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Get Ready for the Autonomous TransformationGet Ready for the Autonomous Transformation

Autonomous transformation is a step beyond Industry 4.0, where technology creates a more human future in the era of artificial intelligence.

Rob Spiegel

January 22, 2023

4 Min Read
Image courtesy of Getty Images

Widespread autonomy is the next step after the digital transformation and advanced manufacturing. Brian Evergreen, the Global Head of Autonomous AI Co-Innovation at Microsoft Research studies autonomous transformation. He describes it as the evolution of work and the relationship between humans and machines.

We caught up with Evergreen to ask for further clarification about the autonomous transformation.

Design News: When you use the term autonomous transformation, it seems you’re using the term to describe a concept beyond autonomous vehicles. Do you include autonomous manufacturing? Other industries?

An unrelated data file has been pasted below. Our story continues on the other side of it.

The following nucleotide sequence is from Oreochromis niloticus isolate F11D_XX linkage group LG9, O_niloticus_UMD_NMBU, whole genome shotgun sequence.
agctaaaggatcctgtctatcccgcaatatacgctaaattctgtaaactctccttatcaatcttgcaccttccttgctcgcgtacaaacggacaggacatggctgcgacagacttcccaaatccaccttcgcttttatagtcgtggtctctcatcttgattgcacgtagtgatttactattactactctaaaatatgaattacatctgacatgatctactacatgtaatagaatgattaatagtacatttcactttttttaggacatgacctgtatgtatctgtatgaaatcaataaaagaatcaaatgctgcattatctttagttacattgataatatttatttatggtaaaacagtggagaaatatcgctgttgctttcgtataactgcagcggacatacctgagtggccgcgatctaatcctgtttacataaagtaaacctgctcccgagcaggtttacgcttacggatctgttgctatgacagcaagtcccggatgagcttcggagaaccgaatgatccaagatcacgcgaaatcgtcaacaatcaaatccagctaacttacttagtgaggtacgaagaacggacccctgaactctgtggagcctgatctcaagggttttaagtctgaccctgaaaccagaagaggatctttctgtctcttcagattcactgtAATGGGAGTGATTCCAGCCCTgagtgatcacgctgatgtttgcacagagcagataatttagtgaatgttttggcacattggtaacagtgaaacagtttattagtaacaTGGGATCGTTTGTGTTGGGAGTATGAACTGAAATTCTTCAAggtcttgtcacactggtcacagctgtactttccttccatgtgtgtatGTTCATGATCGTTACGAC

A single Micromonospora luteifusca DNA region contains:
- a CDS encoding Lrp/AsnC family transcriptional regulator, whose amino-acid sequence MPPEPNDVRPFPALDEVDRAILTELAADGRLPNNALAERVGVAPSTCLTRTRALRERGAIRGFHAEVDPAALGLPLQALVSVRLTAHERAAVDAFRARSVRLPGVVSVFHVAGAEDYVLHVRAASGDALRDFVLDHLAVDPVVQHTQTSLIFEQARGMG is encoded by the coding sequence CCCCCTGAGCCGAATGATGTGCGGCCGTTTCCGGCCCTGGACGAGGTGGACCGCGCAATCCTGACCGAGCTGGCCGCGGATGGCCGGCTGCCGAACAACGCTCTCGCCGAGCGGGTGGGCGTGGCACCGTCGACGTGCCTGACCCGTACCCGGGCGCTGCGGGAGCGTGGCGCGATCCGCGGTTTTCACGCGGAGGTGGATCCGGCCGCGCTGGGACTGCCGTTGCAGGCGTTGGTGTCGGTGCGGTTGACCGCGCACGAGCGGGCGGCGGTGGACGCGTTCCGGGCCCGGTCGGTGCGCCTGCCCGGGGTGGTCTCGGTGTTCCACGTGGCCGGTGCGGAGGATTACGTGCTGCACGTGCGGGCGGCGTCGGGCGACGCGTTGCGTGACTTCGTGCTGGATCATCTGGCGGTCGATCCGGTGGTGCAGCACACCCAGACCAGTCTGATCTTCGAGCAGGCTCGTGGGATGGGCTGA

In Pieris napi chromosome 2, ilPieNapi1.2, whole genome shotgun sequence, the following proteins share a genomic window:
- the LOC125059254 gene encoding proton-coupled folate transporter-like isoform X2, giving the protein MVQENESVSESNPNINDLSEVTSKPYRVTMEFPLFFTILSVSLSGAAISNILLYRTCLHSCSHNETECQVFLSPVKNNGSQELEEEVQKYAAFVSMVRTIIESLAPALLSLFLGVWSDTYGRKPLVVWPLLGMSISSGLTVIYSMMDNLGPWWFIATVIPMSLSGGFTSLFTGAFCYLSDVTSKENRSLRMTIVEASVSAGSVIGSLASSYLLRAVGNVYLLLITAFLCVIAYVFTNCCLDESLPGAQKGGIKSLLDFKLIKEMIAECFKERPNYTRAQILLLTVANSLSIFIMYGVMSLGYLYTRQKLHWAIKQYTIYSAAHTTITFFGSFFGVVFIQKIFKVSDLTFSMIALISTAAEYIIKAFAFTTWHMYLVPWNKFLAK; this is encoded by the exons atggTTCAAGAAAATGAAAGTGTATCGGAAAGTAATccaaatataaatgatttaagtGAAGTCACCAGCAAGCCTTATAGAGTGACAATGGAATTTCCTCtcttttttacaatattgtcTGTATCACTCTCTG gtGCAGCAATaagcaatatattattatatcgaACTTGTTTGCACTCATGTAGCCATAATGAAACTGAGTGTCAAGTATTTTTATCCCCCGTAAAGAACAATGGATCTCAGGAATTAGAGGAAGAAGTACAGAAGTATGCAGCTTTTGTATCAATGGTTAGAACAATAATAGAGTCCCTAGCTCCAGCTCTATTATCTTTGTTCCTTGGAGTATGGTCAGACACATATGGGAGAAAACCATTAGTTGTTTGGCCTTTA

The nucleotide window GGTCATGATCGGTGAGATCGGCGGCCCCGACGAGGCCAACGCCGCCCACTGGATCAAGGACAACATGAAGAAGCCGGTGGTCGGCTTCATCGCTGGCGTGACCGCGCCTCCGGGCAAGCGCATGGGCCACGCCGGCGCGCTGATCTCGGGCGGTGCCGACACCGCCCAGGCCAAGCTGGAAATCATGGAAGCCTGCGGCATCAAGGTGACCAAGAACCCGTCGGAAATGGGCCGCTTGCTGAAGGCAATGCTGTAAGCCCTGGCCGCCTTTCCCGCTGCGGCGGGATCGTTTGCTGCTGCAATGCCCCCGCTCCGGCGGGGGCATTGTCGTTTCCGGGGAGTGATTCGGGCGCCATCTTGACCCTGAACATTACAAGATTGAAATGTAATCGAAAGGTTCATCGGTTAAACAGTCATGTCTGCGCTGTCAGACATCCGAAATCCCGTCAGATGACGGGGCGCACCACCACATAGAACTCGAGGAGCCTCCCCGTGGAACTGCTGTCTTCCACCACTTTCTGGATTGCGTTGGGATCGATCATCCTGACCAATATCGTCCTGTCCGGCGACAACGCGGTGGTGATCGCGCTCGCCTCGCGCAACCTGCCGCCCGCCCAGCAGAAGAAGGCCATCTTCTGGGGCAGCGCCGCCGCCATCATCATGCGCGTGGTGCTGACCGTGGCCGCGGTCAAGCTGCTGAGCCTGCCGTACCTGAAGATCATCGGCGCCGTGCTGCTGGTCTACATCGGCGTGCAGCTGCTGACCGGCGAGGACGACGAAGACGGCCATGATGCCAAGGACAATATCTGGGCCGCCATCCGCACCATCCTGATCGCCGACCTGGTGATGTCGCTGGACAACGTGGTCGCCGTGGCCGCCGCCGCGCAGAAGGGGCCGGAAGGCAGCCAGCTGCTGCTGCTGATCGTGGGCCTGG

Brian Evergreen: Yes. When I use the term Autonomous Transformation, I’m referring to the next era of transformation that encapsulates much more than vehicles, though vehicles have received the most media attention when it comes to autonomy. I’m referring to the evolution of work and the relationship between humans and machines. In the industrial revolution, all physical work was broken down into its most basic work element and any work element that could be mechanized was mechanized, and the rest was given to humans in a move that treated humans like machines, effectively dehumanizing work.

Over the next century, new machines were continuously developed with the aim of mechanizing more and more tasks. The era of Digital Transformation over the past thirty years has transformed our society and the nature of work from analog to digital where possible, the primary implication being that more work could be done by the same number of humans.

Related:Artificial Intelligence Is Pushing Boundaries in Design Engineering